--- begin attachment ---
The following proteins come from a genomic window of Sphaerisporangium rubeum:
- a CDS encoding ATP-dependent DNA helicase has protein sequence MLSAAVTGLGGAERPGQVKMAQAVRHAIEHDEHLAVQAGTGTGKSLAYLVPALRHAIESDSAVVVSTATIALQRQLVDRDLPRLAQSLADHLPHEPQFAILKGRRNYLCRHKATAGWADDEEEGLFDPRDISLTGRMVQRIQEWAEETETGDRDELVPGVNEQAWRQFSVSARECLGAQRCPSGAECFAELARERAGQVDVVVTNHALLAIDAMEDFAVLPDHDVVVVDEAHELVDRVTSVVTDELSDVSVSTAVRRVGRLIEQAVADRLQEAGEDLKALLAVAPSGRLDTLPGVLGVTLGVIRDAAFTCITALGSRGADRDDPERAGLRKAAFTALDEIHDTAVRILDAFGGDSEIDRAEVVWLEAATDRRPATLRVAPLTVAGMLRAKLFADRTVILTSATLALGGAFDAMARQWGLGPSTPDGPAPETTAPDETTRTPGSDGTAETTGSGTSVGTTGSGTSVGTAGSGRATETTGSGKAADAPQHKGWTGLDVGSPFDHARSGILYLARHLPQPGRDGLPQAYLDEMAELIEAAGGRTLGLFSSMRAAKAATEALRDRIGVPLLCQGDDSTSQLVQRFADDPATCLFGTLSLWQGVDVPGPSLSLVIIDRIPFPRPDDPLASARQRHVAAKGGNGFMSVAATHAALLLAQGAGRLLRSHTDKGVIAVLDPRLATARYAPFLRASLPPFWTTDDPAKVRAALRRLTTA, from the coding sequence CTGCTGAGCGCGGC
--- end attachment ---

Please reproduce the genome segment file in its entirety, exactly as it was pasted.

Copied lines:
The following proteins come from a genomic window of Sphaerisporangium rubeum:
- a CDS encoding ATP-dependent DNA helicase has protein sequence MLSAAVTGLGGAERPGQVKMAQAVRHAIEHDEHLAVQAGTGTGKSLAYLVPALRHAIESDSAVVVSTATIALQRQLVDRDLPRLAQSLADHLPHEPQFAILKGRRNYLCRHKATAGWADDEEEGLFDPRDISLTGRMVQRIQEWAEETETGDRDELVPGVNEQAWRQFSVSARECLGAQRCPSGAECFAELARERAGQVDVVVTNHALLAIDAMEDFAVLPDHDVVVVDEAHELVDRVTSVVTDELSDVSVSTAVRRVGRLIEQAVADRLQEAGEDLKALLAVAPSGRLDTLPGVLGVTLGVIRDAAFTCITALGSRGADRDDPERAGLRKAAFTALDEIHDTAVRILDAFGGDSEIDRAEVVWLEAATDRRPATLRVAPLTVAGMLRAKLFADRTVILTSATLALGGAFDAMARQWGLGPSTPDGPAPETTAPDETTRTPGSDGTAETTGSGTSVGTTGSGTSVGTAGSGRATETTGSGKAADAPQHKGWTGLDVGSPFDHARSGILYLARHLPQPGRDGLPQAYLDEMAELIEAAGGRTLGLFSSMRAAKAATEALRDRIGVPLLCQGDDSTSQLVQRFADDPATCLFGTLSLWQGVDVPGPSLSLVIIDRIPFPRPDDPLASARQRHVAAKGGNGFMSVAATHAALLLAQGAGRLLRSHTDKGVIAVLDPRLATARYAPFLRASLPPFWTTDDPAKVRAALRRLTTA, from the coding sequence CTGCTGAGCGCGGC